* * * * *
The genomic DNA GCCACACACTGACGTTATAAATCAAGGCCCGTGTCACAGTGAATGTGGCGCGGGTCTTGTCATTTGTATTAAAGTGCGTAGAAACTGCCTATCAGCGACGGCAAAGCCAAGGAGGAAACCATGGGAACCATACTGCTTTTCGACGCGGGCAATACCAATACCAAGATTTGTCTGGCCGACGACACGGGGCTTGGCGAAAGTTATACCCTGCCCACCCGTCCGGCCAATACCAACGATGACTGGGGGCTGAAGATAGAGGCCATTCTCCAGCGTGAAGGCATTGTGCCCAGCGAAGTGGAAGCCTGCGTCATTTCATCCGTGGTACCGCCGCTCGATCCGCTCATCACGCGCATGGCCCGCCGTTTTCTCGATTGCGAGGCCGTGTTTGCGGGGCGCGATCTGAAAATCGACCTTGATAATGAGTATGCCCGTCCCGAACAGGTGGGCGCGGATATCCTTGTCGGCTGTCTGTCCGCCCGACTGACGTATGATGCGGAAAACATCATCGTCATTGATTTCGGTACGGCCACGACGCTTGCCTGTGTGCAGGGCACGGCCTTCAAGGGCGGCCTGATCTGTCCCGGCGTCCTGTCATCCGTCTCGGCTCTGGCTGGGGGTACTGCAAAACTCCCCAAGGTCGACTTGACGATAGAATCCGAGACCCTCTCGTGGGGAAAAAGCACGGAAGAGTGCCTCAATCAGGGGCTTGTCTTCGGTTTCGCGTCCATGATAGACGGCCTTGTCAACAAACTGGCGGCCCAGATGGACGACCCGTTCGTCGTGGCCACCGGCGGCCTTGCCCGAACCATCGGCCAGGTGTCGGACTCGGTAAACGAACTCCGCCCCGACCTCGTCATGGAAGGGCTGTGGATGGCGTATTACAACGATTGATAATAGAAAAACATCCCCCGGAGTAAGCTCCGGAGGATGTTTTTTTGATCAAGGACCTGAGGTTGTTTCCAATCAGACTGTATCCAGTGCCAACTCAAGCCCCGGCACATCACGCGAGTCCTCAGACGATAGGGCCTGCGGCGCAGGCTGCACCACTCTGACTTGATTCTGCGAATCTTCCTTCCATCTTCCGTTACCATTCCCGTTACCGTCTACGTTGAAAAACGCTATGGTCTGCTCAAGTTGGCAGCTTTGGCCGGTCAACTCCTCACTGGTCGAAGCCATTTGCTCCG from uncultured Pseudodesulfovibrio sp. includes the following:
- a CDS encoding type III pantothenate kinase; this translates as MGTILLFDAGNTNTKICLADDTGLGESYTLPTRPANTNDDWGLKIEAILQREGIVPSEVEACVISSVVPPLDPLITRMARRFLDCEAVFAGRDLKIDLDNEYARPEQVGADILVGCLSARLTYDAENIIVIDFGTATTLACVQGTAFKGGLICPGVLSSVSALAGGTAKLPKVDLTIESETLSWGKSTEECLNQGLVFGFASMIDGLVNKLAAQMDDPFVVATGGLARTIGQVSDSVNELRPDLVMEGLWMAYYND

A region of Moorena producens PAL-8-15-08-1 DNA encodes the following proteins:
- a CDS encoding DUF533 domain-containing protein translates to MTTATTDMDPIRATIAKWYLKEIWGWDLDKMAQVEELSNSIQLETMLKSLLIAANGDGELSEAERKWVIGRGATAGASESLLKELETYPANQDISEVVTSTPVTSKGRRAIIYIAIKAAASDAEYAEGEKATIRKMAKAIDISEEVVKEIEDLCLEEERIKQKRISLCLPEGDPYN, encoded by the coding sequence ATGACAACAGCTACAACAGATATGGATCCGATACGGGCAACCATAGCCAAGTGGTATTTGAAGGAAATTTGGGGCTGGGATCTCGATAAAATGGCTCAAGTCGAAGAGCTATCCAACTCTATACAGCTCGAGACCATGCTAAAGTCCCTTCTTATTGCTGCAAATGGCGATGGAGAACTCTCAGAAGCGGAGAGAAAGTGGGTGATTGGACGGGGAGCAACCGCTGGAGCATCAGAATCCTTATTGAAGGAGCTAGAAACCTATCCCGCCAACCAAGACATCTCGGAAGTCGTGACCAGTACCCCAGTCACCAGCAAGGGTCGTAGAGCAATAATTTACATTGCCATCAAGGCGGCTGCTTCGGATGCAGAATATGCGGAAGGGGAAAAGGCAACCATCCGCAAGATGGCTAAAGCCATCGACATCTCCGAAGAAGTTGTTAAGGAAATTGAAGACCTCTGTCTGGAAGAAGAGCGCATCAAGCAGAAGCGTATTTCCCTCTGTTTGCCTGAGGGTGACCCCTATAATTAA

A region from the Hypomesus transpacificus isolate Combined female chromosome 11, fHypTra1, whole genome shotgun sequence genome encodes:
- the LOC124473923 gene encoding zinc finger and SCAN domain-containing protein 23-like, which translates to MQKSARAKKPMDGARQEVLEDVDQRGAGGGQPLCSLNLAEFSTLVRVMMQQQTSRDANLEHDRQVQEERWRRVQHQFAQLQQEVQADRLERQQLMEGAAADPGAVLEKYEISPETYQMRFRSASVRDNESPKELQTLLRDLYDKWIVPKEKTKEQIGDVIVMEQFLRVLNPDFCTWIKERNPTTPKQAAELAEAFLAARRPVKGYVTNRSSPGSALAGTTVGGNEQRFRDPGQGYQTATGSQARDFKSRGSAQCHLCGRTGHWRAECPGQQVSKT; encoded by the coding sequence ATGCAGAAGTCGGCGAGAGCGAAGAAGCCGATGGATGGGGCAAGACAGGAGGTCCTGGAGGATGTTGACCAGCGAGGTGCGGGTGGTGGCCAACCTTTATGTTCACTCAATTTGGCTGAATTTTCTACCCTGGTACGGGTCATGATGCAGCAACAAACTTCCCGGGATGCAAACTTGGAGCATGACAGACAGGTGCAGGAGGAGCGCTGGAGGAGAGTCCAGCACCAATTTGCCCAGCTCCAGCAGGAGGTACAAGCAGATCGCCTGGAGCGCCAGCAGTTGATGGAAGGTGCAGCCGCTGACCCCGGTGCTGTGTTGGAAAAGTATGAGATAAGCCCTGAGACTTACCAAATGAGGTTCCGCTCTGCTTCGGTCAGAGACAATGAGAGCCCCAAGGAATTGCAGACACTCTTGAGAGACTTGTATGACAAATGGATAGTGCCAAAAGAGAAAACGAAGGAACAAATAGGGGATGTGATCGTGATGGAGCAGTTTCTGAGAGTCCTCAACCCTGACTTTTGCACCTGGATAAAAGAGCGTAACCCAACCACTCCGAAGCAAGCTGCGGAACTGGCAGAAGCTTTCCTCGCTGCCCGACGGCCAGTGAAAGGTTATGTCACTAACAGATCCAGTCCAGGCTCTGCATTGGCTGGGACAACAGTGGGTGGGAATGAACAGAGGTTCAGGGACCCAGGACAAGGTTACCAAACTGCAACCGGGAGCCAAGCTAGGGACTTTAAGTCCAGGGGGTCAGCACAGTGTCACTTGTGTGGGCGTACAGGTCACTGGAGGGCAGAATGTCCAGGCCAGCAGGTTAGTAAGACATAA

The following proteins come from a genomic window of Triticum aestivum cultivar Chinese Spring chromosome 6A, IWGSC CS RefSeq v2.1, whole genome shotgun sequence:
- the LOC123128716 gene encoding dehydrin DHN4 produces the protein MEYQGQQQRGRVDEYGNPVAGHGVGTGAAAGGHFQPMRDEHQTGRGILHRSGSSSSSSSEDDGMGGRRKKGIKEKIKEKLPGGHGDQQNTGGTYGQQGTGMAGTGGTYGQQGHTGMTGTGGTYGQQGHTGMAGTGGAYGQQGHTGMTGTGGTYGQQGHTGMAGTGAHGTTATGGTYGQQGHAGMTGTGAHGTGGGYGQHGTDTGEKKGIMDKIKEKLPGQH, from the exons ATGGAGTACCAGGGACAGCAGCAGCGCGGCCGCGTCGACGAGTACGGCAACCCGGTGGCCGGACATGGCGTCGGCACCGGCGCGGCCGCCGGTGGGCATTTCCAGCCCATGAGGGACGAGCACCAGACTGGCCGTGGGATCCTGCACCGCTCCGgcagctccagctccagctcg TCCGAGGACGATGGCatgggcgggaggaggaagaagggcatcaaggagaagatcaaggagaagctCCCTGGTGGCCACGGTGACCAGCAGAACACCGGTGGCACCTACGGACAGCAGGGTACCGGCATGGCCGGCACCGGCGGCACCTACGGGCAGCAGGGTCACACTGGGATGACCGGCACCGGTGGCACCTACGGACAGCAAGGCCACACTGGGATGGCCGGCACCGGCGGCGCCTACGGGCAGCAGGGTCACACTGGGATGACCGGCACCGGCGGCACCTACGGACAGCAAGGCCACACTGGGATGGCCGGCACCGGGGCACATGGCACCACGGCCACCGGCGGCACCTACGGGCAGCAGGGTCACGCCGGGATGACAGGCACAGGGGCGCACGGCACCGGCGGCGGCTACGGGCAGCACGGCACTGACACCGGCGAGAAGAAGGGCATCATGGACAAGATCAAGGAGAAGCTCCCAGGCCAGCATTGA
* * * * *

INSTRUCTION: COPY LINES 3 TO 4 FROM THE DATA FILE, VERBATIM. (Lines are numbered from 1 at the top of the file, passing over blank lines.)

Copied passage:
A region of Moorena producens PAL-8-15-08-1 DNA encodes the following proteins:
- a CDS encoding DUF533 domain-containing protein translates to MTTATTDMDPIRATIAKWYLKEIWGWDLDKMAQVEELSNSIQLETMLKSLLIAANGDGELSEAERKWVIGRGATAGASESLLKELETYPANQDISEVVTSTPVTSKGRRAIIYIAIKAAASDAEYAEGEKATIRKMAKAIDISEEVVKEIEDLCLEEERIKQKRISLCLPEGDPYN, encoded by the coding sequence ATGACAACAGCTACAACAGATATGGATCCGATACGGGCAACCATAGCCAAGTGGTATTTGAAGGAAATTTGGGGCTGGGATCTCGATAAAATGGCTCAAGTCGAAGAGCTATCCAACTCTATACAGCTCGAGACCATGCTAAAGTCCCTTCTTATTGCTGCAAATGGCGATGGAGAACTCTCAGAAGCGGAGAGAAAGTGGGTGATTGGACGGGGAGCAACCGCTGGAGCATCAGAATCCTTATTGAAGGAGCTAGAAACCTATCCCGCCAACCAAGACATCTCGGAAGTCGTGACCAGTACCCCAGTCACCAGCAAGGGTCGTAGAGCAATAATTTACATTGCCATCAAGGCGGCTGCTTCGGATGCAGAATATGCGGAAGGGGAAAAGGCAACCATCCGCAAGATGGCTAAAGCCATCGACATCTCCGAAGAAGTTGTTAAGGAAATTGAAGACCTCTGTCTGGAAGAAGAGCGCATCAAGCAGAAGCGTATTTCCCTCTGTTTGCCTGAGGGTGACCCCTATAATTAA